I grew up in the tea-drinking capital of Jamaica.
Mandeville was a mountain resort town. The air was cool, the sweaters were thick and some of the oldest homes were built with multiple fireplaces.
It was a snobbish society back then, and more British than the British. The denizens of Mandeville included the titled, the somewhat aristocratic, and those who wished they were.
Afternoon Tea meant dressing up; cucumber sandwiches prepared by a servant; tea served from heirloom teapots into dainty cups.
I looked down my nose at these customs.
Fast forward a few decades, and I’m at home near Toronto, when a friend serves me my comeuppance. A cup of comeuppance, you could call it.
Marilyn Mirabelli, owner of Simply Splendid Victorian Afternoon Teas, catered an afternoon tea for my visitors. As you can imagine, Marilyn is passionate and knowledgeable about tea.
Guests included Shelagh Rogers, the celebrated and beloved host of the CBC’s author-interview program, The Next Chapter. Shelagh had read about our old house and garden in my book, A Good Home, and I was pleased to invite her and her colleagues Jacquie and Erin to visit.
We sat around the verandah table, drinking tea from colourful cups.
We enjoyed delicious freshly-baked scones, fruit preserves, Devon clotted cream, and smoked salmon.
The tea was called Buckingham Palace Garden Party Tea.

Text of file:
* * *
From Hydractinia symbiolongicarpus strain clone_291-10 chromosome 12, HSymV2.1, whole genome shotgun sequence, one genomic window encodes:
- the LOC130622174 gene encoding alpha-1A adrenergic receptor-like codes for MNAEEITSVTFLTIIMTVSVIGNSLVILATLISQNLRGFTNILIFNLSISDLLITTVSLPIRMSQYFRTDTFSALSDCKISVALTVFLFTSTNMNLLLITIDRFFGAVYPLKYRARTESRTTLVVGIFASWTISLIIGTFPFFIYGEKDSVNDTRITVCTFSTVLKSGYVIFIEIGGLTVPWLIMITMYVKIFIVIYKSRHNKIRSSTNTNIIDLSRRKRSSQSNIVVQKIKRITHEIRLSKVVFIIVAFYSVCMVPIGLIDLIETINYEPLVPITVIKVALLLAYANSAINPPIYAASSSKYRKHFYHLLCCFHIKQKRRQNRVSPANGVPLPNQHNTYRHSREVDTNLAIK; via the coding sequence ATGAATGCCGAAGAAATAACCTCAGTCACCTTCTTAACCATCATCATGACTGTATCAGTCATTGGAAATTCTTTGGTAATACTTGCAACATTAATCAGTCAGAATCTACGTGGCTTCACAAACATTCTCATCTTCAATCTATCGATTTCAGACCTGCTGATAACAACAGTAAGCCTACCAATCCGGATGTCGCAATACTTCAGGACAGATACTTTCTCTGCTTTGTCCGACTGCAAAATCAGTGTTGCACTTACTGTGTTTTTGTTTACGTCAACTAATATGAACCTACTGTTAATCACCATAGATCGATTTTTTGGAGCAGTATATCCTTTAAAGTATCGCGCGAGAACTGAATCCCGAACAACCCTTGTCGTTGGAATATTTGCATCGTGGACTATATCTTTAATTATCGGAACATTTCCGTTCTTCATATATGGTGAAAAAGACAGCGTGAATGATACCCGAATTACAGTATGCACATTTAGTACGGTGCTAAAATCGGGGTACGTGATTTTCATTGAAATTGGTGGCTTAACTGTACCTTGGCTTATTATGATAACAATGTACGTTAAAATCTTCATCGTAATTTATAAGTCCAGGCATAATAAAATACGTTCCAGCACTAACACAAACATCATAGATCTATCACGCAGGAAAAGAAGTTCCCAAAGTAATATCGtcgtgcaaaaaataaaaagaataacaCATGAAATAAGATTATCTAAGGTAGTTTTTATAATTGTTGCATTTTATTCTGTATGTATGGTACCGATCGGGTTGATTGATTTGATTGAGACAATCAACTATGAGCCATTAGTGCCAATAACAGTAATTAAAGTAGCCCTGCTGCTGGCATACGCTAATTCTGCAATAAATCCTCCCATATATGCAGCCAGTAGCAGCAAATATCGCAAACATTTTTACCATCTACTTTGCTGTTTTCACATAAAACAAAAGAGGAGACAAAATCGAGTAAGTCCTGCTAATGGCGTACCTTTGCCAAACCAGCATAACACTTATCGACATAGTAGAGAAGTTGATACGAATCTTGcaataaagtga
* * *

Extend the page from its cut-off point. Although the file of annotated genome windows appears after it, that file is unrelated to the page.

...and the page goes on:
Marilyn regaled us with tea-tales.
Contrary to popular belief, Marilyn said, it was Anna, Duchess of Bedford – a lady-in-waiting to Queen Victoria – who started the afternoon tea tradition.
Anna had dizzy spells in the afternoon, so the doctor prescribed tea with buttered bread. Soon, the other ladies-in-waiting joined Anna in her chamber for tea and toast. Queen Victoria liked the ritual so much, she joined the tea party too.
We also learned that a teacup handle is called an “ear”. Guess why?
Marilyn explained the markings on the bottom-side of our saucers, which give clues to the origins of each set. We eagerly held out our saucers to learn more.
My husband dropped in to say hello. He said we were all grinning like girls at a tea party. Which I guess we were. Kinda.
Fact is, for one afternoon, I’d become a lady who does afternoon tea.
I imagined that my teenage self would have been horrified.
“But we’re not snobs!” I told her. “And we don’t wear hats! And the teacups don’t match! And there are holes in the old chenille spread – – er, tablecloth!”
But she was not amused.
So I didn’t dare tell her that I could get to really like afternoon tea.
Just as long as the cups don’t match, the tablecloth has holes, no-one has a fancy title, and everyone knows how to giggle.